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the Democrats have disappeared. This is the greatest act of the administration." In letters of this time he wrote: "God be praised! We have got through the Senate a treaty that will destroy the slave-trade." "If I have done nothing else worthy of self-congratulation, I deem this treaty sufficient to have lived for.""

Unforeseen circumstances prevented the treaty from assuming any such importance as had been expected. When the Secretary of State called upon the Secretary of the Navy to carry out the stipulations, he was informed that it would be impossible during the war to detail any vessel with specific instructions, for that would be a pro tanto locking-up of a portion of the navy, when every ship was needed for the blockade or for independent cruising. Subsequently it was arranged that the special instructions should not derogate from the belligerent rights of search. Welles resented what Seward had done, yet this statement as to the result is deemed to be true: "But, in point of fact, I believe not a single capture was made; the African slave-trade had ceased, and the cumbrous and expensive machinery of mixed courts . . . was never put in operation."


One of the strangest incidents of the slavery question was the conversion of the Republican party to the plan of colonizing free negroes in some foreign country. Lincoln's birth in a slave state, and his life-long association with settlers from the South, made it natural that he should be skeptical about the possibility of the black and the white races living together in political equality. Therefore he, like Clay and nearly all southern Whigs of an earlier time, believed that the deportation of the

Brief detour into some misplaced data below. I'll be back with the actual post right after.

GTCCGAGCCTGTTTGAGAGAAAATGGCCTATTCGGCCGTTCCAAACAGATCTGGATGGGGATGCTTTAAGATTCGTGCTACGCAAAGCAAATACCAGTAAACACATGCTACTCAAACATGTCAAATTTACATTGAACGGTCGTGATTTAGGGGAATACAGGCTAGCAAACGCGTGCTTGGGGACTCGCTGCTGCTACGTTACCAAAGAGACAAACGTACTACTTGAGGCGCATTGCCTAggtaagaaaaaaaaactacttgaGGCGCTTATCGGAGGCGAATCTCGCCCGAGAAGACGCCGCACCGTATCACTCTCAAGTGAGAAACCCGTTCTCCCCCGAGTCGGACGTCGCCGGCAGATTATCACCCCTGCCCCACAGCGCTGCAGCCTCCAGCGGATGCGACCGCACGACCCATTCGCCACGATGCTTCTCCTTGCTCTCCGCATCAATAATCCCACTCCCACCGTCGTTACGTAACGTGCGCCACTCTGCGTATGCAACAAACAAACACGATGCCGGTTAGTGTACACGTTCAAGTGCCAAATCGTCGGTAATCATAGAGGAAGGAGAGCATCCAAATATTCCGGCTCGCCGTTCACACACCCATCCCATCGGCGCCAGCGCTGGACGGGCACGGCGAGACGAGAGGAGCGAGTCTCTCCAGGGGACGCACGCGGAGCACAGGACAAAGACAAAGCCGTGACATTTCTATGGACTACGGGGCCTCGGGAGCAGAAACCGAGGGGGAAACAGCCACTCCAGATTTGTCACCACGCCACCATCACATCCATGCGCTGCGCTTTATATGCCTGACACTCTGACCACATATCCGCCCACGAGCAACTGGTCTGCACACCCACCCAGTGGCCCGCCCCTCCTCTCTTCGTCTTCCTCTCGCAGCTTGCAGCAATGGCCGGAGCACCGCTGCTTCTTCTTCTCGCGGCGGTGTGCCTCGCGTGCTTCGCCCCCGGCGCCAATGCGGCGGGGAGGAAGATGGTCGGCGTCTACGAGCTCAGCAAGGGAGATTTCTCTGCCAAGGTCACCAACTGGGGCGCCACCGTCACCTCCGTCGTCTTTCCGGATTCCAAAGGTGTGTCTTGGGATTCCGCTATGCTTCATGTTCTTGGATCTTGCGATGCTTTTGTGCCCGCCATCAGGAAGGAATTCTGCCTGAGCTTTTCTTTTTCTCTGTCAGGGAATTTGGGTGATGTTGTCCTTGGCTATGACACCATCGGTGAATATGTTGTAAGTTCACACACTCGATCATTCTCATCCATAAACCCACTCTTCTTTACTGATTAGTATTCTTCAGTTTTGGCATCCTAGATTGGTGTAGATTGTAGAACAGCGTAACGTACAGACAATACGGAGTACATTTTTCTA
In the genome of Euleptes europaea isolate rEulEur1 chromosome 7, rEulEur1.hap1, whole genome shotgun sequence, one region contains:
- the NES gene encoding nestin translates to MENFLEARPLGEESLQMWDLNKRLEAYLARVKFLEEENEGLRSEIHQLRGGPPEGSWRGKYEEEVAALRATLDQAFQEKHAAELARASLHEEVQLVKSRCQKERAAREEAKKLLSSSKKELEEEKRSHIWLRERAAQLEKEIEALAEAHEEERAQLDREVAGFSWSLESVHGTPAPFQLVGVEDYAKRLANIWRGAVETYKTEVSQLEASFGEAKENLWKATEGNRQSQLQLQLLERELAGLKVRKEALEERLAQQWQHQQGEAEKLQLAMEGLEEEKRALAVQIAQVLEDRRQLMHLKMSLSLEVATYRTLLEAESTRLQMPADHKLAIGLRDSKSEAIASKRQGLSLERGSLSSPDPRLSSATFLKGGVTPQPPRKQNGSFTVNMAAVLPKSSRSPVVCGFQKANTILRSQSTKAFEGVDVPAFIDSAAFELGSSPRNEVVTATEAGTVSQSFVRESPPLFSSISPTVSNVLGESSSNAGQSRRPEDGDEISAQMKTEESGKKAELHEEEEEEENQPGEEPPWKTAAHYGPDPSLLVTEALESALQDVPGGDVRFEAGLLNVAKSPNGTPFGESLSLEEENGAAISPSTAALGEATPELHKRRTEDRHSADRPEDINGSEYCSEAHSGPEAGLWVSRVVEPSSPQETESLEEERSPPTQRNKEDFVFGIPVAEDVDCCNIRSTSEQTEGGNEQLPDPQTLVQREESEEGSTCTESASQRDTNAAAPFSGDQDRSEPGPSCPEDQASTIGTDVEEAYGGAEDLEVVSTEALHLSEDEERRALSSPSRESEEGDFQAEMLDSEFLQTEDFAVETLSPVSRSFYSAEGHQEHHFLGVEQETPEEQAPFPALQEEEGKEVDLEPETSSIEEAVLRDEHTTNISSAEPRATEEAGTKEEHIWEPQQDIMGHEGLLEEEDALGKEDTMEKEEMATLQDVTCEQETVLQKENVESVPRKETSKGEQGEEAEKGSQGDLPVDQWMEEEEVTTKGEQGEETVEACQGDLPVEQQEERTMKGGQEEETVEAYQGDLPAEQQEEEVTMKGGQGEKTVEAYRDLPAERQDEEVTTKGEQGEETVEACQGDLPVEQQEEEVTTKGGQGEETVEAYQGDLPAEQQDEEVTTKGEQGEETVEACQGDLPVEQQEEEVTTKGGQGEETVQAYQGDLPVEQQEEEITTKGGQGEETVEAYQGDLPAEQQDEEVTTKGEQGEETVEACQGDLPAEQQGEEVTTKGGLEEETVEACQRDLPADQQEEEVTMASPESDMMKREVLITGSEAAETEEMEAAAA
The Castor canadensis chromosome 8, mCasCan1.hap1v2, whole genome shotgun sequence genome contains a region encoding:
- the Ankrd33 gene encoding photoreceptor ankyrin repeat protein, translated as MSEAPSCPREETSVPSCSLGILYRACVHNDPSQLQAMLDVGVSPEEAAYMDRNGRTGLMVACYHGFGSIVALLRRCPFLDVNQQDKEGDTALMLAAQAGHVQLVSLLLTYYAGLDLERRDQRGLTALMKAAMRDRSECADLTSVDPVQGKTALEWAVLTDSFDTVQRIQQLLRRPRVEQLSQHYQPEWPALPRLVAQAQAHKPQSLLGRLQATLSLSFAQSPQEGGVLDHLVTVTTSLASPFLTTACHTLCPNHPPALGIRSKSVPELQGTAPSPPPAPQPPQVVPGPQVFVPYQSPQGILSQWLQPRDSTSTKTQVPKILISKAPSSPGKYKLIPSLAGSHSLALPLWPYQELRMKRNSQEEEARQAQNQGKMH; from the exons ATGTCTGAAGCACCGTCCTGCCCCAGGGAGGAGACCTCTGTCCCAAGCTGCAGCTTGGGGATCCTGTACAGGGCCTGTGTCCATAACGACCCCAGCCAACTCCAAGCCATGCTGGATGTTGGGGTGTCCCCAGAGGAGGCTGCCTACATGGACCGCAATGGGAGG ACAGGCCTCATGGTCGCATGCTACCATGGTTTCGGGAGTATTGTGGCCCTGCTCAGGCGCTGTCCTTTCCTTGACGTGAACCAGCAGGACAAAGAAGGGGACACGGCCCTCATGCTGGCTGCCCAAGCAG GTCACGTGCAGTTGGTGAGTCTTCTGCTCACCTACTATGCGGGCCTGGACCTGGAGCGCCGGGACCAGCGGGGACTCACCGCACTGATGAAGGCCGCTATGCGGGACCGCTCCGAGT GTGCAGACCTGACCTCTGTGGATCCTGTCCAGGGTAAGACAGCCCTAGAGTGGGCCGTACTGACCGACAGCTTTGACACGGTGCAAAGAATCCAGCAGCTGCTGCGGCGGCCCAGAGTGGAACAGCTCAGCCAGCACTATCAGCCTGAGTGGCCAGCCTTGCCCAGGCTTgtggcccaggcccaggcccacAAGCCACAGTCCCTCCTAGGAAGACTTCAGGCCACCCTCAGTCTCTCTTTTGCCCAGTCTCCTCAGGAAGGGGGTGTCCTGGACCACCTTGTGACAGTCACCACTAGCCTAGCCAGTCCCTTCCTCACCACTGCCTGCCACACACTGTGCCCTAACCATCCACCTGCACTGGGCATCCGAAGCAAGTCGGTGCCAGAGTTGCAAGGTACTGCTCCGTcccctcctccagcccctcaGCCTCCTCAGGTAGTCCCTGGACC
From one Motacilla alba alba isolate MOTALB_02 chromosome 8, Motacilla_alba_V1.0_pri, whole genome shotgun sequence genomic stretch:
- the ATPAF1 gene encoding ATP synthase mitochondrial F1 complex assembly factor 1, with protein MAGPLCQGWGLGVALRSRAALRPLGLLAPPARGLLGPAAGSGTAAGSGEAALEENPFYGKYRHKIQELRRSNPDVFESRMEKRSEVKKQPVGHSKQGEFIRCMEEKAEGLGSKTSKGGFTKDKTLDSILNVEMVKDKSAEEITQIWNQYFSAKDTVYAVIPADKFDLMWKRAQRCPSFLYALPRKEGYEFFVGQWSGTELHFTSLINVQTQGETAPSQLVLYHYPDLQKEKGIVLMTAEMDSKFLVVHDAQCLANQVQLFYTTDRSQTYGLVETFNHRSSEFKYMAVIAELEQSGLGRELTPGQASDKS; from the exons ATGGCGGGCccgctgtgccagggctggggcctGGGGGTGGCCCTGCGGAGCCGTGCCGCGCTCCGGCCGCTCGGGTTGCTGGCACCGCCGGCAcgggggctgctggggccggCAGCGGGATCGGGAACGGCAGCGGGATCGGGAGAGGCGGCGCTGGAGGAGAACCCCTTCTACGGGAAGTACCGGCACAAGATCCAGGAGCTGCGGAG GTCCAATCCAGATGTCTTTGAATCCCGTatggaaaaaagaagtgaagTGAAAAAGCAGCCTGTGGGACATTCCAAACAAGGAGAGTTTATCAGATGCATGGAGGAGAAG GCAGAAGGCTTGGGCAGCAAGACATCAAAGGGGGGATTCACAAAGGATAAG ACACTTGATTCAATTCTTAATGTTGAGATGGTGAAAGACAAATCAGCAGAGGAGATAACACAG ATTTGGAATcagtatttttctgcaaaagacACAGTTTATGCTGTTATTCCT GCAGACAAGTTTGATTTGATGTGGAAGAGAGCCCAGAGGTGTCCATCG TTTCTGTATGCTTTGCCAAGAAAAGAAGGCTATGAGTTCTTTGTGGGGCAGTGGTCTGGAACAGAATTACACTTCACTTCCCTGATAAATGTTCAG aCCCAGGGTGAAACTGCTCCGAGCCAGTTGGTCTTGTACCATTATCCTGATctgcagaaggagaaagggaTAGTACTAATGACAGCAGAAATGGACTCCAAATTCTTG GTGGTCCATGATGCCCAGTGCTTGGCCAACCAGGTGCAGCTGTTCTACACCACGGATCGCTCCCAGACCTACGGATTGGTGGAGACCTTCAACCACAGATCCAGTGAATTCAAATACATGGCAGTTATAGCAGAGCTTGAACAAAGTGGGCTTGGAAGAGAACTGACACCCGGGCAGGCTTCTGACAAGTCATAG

1 4 Pierce's Sumner, 68.

* Welles's Lincoln and Seward, 134.

2 3 Seward, 88, 85.

* Welles, 144.

freedmen to some tropical country would be both practicable and necessary. Next to compensated emancipation, this was one of his favorite ideas. On the other hand, Seward's early associations with the abolitionists of New York and of New England, who had long since pronounced colonization an impossibility, caused him to look with disfavor on such a proposition.' Nevertheless, it was his duty to contribute what he could to the experiment.

The preliminary proclamation of emancipation made it urgent for the administration to have an answer to this question: What is to become of the negroes that by the hundred thousand are gaining freedom? Congressional support of a plan of colonization was already assured. Lincoln called for the opinions of the members of the Cabinet. Attorney-General Bates answered at length, September 25, 1862, favoring "the propriety of seeking to make treaties with the American governments within the tropics, and with the European powers which have colonies within the tropics, with a view to obtaining safe and convenient places of refuge for the free colored population of this country "-those already free and those that might become so by the operations of the war. In a circular despatch of September 30, 1862, to the United States Ministers at London, Paris, The Hague, and Copenhagen, Seward stated the aims of the government. The first point was that emigration should be voluntary. The other stipulations related


1 "Seward, to whom the subject was not a new one, had no faith in their [the different schemes of colonization] success, and entertained grave doubts of their wisdom. He did not believe that the colored people would be willing to go to distant lands. He thought the United States offered a better field for their labor, and quite as much probability of contentment and happiness as they would find anywhere in the world. 'I am always for bringing men and states into the Union,' he said, 'never for taking any out.'"-3 Seward, 227.